Forty-one migrants have died in a shipwreck off the Italian island of Lampedusa, survivors told local media.
A group of four people who survived the disaster told rescuers that they were on a boat that had set off from Sfax in Tunisia and sank on its way to Italy.
The four survivors, originally from the Ivory Coast and Guinea, reached Lampedusa on Wednesday.
More than 1,800 people have lost their lives so far this year in the crossing from North Africa to Europe.
The survivors – three men and a woman – told rescuers that they were on a boat carrying 45 people, including three children.
They said the boat, which was about 7m (20ft) long, left Sfax on Thursday last week, but sank within hours after being hit by a big wave. Only 15 people are understood to have been wearing life vests.
They added that they were rescued by a cargo ship and then transferred to an Italian coast guard vessel.
The Italian coast guard reported two shipwrecks in the area on Sunday, but it is not clear whether this vessel is one of those.
Tunisian authorities say Sfax, a port city about 80 miles (130km) from Lampedusa, is a popular gateway for migrants seeking safety and a better life in Europe.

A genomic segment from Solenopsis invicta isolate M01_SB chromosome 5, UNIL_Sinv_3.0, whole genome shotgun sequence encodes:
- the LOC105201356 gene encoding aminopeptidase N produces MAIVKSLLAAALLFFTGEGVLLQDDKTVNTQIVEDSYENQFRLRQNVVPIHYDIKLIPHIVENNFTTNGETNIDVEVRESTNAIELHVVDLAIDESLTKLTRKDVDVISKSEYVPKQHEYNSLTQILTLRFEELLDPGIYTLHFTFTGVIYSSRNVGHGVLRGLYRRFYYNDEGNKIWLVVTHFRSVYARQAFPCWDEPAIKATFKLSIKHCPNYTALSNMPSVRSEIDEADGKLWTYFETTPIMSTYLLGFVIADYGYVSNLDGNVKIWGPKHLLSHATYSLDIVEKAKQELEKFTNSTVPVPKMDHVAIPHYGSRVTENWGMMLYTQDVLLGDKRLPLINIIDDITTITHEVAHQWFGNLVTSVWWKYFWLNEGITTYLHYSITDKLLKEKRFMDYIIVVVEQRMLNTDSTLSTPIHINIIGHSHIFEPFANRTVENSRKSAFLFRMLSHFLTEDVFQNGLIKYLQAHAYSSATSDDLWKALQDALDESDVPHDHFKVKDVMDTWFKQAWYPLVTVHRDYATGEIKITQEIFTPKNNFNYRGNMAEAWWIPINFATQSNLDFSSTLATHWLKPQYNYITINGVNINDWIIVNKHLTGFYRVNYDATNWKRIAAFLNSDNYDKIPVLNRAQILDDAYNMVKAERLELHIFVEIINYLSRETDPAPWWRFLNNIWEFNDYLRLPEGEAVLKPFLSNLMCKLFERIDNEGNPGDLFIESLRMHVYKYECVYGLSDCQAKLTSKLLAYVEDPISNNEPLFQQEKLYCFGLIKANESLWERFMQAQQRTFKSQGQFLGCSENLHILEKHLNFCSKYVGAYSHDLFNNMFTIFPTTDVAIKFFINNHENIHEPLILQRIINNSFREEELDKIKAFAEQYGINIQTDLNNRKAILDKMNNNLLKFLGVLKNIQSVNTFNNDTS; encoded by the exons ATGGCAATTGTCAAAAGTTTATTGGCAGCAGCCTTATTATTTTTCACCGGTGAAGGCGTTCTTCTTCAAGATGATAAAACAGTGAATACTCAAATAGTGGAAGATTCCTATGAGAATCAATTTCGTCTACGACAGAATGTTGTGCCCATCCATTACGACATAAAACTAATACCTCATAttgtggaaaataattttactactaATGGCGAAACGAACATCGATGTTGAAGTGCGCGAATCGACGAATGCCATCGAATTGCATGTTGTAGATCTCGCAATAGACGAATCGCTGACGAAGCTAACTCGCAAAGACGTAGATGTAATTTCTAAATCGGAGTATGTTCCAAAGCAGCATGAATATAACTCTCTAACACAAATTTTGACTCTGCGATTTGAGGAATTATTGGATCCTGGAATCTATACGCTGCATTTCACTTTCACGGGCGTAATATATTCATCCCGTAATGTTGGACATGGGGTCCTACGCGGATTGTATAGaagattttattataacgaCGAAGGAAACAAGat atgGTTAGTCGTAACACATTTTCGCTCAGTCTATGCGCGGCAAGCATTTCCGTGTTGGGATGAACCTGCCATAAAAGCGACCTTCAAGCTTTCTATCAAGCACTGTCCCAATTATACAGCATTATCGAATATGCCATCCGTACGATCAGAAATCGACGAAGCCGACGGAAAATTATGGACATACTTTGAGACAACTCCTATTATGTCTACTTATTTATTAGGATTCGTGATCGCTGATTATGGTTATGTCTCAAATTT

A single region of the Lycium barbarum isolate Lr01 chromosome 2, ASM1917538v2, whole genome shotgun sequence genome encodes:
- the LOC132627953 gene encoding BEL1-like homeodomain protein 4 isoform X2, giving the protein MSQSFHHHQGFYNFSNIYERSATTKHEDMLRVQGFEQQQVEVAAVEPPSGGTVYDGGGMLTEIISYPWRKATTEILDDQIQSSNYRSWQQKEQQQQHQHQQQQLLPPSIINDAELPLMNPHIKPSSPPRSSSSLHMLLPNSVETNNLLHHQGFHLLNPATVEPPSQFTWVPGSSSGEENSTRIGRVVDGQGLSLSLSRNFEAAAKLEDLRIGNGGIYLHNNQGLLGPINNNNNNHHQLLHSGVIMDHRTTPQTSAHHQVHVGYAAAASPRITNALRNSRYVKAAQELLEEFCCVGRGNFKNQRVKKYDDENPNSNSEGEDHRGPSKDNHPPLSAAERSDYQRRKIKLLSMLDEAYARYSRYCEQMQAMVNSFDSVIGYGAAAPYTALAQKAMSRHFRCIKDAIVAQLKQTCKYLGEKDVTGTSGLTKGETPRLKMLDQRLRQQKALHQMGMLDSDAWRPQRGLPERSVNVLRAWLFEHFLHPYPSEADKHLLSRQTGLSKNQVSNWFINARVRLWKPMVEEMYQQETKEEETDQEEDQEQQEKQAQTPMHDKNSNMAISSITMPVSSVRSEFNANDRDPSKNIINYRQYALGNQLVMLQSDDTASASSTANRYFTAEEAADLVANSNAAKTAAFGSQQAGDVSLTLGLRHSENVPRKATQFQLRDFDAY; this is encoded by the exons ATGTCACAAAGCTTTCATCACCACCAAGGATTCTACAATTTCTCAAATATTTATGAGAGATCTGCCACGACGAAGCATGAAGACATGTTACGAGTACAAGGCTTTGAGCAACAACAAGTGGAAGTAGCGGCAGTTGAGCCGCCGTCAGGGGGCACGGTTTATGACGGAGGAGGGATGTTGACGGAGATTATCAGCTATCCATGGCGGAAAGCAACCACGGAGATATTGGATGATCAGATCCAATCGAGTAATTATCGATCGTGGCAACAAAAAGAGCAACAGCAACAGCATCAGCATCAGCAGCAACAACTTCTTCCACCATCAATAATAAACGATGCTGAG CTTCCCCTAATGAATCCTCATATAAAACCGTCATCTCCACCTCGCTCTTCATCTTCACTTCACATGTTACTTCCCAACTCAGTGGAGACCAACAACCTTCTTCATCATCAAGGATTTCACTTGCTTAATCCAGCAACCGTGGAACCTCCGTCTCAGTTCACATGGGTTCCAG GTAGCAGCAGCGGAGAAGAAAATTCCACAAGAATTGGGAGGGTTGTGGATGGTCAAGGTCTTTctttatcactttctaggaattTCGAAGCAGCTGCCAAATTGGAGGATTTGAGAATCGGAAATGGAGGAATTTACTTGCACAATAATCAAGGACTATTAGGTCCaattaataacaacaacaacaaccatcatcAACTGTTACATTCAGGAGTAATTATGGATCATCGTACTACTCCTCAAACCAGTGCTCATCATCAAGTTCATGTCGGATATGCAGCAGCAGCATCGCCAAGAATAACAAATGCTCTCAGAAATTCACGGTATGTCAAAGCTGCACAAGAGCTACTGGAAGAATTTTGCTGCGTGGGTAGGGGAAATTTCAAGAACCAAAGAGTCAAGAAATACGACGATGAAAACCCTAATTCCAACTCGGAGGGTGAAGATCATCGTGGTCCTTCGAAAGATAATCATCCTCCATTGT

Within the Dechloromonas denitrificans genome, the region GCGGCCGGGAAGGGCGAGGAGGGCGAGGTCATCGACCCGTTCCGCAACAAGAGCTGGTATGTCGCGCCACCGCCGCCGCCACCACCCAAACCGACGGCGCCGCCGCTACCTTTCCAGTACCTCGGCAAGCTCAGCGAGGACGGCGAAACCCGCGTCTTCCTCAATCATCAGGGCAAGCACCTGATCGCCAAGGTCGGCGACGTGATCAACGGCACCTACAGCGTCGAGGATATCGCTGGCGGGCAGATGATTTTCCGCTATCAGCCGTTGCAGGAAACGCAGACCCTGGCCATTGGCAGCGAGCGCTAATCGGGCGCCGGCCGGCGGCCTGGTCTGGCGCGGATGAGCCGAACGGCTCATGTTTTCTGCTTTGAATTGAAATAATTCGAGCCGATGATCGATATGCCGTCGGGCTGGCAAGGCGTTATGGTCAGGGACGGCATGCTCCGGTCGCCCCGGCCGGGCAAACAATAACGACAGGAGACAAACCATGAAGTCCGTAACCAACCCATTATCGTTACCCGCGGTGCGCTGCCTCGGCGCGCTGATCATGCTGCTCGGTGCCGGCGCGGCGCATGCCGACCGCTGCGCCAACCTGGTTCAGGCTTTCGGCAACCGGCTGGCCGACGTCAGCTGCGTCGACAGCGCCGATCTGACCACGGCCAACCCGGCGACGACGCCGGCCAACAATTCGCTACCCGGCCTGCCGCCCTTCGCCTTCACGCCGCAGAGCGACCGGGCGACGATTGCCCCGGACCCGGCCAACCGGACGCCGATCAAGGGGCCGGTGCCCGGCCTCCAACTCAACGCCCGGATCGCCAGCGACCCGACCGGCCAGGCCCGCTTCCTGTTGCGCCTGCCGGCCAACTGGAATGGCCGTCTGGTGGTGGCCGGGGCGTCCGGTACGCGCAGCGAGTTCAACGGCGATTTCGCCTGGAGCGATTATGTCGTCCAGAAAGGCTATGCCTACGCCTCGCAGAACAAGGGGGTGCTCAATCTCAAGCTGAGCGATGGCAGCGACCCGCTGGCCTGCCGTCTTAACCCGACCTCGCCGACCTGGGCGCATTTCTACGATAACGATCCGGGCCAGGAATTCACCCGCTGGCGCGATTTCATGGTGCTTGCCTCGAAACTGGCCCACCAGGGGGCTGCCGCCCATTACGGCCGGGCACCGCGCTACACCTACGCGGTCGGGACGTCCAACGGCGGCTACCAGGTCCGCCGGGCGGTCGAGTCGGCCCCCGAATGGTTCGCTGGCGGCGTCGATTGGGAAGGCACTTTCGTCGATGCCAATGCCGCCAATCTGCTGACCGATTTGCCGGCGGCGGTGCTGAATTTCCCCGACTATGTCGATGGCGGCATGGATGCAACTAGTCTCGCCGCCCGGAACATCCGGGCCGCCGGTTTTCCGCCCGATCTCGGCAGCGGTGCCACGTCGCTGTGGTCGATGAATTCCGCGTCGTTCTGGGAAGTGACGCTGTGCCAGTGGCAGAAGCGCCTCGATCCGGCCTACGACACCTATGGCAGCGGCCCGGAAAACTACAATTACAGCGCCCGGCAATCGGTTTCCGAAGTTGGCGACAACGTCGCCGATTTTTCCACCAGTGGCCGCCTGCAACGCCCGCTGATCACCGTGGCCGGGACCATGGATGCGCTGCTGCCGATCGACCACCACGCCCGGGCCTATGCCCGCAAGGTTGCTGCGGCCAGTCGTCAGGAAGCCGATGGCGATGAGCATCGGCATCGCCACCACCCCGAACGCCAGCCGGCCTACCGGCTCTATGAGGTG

In recent days, Italian patrol boats and charity groups have rescued another 2,000 people who have arrived on Lampedusa.
Tunisia has seen a wave of racism against black Africans in recent months and attempts to leave the country by boat have increased.
The United Nations has registered more than 17,000 deaths and disappearances in the central Mediterranean since 2014, making it the most dangerous migrant crossing in the world.
Last month, the EU signed a $118m (£90m) deal with Tunisia in a bid to curb “irregular” migration.
The money is to be spent on efforts to stop smuggling, strengthen borders and return migrants.
Italy’s far-right government has adopted a policy that forces rescue ships to dock at ports further away, rather than letting them disembark rescued migrants in Lampedusa or Sicily.
It says the aim is to spread arrivals across the country, but NGOs say the policy reduces the amount of time they can patrol areas where shipwrecks are more common.